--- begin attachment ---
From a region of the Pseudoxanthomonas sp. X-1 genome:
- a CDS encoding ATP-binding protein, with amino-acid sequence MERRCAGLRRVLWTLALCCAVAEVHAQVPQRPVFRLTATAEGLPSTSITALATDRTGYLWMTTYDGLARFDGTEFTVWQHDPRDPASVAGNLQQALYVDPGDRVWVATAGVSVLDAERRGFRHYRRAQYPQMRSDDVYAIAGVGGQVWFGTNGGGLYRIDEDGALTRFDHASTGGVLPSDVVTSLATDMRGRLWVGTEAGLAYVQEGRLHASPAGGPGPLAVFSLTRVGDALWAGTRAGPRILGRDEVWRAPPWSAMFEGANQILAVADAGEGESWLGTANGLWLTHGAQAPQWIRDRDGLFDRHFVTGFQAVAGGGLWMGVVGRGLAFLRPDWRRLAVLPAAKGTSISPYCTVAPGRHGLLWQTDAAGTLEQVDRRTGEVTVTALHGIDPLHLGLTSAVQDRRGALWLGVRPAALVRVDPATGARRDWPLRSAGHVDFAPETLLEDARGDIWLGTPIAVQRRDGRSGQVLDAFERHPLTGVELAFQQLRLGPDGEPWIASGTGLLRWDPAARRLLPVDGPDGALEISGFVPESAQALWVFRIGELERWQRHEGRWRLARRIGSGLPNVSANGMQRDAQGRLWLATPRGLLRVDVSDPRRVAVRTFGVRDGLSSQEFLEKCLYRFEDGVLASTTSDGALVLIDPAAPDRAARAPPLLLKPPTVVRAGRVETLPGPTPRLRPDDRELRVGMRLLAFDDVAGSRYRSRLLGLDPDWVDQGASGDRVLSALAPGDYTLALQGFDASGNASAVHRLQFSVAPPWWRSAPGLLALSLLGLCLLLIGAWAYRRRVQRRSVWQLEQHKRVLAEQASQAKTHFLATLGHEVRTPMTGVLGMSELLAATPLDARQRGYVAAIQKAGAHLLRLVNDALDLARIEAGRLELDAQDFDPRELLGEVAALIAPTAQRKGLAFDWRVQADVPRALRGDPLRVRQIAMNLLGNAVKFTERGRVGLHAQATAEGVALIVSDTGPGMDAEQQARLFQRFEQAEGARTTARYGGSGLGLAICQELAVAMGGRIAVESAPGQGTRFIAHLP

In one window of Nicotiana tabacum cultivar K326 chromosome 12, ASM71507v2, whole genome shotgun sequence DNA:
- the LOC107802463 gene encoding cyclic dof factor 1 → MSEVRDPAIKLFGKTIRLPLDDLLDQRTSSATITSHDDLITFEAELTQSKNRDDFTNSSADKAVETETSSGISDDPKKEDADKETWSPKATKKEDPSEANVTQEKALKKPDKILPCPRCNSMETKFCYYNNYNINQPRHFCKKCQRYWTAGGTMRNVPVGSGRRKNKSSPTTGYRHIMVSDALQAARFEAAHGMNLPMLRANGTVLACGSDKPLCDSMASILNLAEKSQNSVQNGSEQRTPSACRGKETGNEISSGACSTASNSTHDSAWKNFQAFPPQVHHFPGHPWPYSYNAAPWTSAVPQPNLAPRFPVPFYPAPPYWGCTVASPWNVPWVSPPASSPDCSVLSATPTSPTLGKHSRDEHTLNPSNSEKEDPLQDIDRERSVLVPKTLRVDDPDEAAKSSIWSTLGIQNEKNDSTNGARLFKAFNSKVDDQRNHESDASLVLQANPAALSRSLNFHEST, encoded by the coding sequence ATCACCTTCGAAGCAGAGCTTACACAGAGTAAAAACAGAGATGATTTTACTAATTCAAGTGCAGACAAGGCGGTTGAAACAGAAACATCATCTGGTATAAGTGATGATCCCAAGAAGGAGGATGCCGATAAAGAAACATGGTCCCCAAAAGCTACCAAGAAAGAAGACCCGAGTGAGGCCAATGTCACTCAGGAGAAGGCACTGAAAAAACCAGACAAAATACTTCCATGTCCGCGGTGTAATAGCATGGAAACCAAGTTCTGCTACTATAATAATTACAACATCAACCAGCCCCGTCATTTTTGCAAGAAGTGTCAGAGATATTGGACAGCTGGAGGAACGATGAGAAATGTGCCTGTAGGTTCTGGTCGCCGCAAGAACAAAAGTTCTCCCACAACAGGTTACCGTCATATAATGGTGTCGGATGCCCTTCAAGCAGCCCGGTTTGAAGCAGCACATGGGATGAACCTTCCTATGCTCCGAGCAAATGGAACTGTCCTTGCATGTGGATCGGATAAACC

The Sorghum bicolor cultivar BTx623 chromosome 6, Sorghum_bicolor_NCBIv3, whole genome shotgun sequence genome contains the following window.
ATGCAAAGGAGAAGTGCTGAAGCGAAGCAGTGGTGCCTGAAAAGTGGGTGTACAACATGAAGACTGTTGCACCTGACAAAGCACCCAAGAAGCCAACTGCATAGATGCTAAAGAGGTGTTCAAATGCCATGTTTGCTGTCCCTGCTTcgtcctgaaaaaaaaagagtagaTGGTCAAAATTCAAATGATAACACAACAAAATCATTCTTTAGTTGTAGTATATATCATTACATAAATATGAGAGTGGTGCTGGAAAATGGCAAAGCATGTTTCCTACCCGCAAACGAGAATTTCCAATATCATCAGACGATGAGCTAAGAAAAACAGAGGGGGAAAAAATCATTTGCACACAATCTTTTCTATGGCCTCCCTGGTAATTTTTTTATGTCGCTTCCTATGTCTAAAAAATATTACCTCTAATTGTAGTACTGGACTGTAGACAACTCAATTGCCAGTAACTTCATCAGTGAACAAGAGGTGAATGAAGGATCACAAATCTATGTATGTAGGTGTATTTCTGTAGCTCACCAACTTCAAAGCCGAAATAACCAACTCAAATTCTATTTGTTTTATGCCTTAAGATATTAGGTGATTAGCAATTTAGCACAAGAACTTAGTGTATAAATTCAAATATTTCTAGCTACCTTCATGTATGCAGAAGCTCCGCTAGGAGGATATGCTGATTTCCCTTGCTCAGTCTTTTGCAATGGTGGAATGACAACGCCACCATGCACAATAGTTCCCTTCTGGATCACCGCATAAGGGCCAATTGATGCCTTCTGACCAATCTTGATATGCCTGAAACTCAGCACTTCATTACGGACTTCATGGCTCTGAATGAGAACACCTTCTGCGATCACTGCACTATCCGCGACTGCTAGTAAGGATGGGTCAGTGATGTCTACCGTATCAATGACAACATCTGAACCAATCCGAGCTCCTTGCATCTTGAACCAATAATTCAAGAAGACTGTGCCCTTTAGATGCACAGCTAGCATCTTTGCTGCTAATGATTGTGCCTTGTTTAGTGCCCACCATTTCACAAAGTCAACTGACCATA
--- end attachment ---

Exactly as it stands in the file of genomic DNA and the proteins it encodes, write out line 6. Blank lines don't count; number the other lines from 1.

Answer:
ATGCAAAGGAGAAGTGCTGAAGCGAAGCAGTGGTGCCTGAAAAGTGGGTGTACAACATGAAGACTGTTGCACCTGACAAAGCACCCAAGAAGCCAACTGCATAGATGCTAAAGAGGTGTTCAAATGCCATGTTTGCTGTCCCTGCTTcgtcctgaaaaaaaaagagtagaTGGTCAAAATTCAAATGATAACACAACAAAATCATTCTTTAGTTGTAGTATATATCATTACATAAATATGAGAGTGGTGCTGGAAAATGGCAAAGCATGTTTCCTACCCGCAAACGAGAATTTCCAATATCATCAGACGATGAGCTAAGAAAAACAGAGGGGGAAAAAATCATTTGCACACAATCTTTTCTATGGCCTCCCTGGTAATTTTTTTATGTCGCTTCCTATGTCTAAAAAATATTACCTCTAATTGTAGTACTGGACTGTAGACAACTCAATTGCCAGTAACTTCATCAGTGAACAAGAGGTGAATGAAGGATCACAAATCTATGTATGTAGGTGTATTTCTGTAGCTCACCAACTTCAAAGCCGAAATAACCAACTCAAATTCTATTTGTTTTATGCCTTAAGATATTAGGTGATTAGCAATTTAGCACAAGAACTTAGTGTATAAATTCAAATATTTCTAGCTACCTTCATGTATGCAGAAGCTCCGCTAGGAGGATATGCTGATTTCCCTTGCTCAGTCTTTTGCAATGGTGGAATGACAACGCCACCATGCACAATAGTTCCCTTCTGGATCACCGCATAAGGGCCAATTGATGCCTTCTGACCAATCTTGATATGCCTGAAACTCAGCACTTCATTACGGACTTCATGGCTCTGAATGAGAACACCTTCTGCGATCACTGCACTATCCGCGACTGCTAGTAAGGATGGGTCAGTGATGTCTACCGTATCAATGACAACATCTGAACCAATCCGAGCTCCTTGCATCTTGAACCAATAATTCAAGAAGACTGTGCCCTTTAGATGCACAGCTAGCATCTTTGCTGCTAATGATTGTGCCTTGTTTAGTGCCCACCATTTCACAAAGTCAACTGACCATA